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 Jacques-Emile Blanche



Jacques-Emile Blanche         Pages: 1 - 2

(b Auteuil, Paris, 1 Jan 1861; d Paris, 20 Sept 1942).

French painter and writer. His father, a fashionable nerve specialist, owned a clinic where many of Blanche’s sitters had been patients. As a painter he had both talent and charm, and he enjoyed a great vogue in his day. His work lacks originality and was much influenced by such contemporaries as James Tissot and John Singer Sargent. The loose brushwork and subdued colouring of his portraits are also reminiscent of Edouard Manet and English 18th-century artists, especially Thomas Gainsborough. Except for a few lessons with Henri Gervex and Ferdinand Humbert (1842–1934), he had no formal training, and many of his paintings have deteriorated because of poor technique. He worked best on a small scale, and some of his less ambitious oils and small sketches (e.g. Head of a Young Girl, 1885; priv. col.) are among his most appealing works. The few pastels he executed during the 1880s and 1890s are also of high quality, as exemplified by the dramatic portrait of the poet Georges de Porto-Riche (?1890–95; London, F.A. Soc.).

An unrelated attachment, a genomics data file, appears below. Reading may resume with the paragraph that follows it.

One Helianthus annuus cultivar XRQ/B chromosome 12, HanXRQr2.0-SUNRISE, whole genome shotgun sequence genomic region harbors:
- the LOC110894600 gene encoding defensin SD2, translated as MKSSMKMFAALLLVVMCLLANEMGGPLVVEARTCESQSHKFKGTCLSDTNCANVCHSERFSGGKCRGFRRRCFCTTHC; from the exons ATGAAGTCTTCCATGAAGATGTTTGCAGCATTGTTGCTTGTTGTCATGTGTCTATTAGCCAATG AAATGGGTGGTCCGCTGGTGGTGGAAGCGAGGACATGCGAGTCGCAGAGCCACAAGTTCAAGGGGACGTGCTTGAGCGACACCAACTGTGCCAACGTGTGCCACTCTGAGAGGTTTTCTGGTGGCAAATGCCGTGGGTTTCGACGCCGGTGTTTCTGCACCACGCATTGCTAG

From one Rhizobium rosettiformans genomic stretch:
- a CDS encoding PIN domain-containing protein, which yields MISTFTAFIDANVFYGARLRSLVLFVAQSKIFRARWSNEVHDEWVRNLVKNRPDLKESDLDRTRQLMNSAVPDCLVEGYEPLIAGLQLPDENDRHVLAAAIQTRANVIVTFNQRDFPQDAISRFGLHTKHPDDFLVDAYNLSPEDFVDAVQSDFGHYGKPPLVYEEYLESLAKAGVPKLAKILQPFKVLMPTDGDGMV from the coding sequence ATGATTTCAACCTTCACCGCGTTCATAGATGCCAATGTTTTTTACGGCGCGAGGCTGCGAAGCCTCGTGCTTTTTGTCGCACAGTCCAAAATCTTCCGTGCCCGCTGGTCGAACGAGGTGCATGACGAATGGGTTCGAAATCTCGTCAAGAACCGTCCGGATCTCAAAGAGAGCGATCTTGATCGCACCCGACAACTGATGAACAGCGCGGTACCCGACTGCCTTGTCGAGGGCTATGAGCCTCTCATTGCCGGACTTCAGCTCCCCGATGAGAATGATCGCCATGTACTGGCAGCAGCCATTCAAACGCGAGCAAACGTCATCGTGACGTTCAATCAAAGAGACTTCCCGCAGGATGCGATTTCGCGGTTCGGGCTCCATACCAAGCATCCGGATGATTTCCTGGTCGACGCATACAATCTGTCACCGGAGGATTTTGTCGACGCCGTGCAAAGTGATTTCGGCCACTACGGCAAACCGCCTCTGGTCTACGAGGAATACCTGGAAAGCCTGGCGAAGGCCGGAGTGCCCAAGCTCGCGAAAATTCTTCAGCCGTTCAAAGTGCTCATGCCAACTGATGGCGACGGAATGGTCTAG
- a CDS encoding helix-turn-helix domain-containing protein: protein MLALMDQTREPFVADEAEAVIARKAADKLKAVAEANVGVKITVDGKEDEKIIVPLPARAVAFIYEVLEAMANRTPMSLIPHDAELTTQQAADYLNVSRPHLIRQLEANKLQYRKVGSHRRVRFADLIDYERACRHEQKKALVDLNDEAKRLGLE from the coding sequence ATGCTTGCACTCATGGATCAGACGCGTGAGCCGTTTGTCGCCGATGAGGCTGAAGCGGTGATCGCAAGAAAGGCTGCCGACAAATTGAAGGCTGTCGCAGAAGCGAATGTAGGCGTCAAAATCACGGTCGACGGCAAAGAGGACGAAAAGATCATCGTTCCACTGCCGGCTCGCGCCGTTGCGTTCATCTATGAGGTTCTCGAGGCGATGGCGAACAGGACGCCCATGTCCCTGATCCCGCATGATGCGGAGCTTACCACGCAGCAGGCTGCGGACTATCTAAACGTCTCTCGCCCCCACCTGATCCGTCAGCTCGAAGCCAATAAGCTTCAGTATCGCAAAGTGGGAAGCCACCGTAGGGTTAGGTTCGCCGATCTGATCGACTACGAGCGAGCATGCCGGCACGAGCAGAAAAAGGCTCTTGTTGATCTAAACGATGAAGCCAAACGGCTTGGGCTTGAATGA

Portrait of a Barrone in Louis XVI Costume


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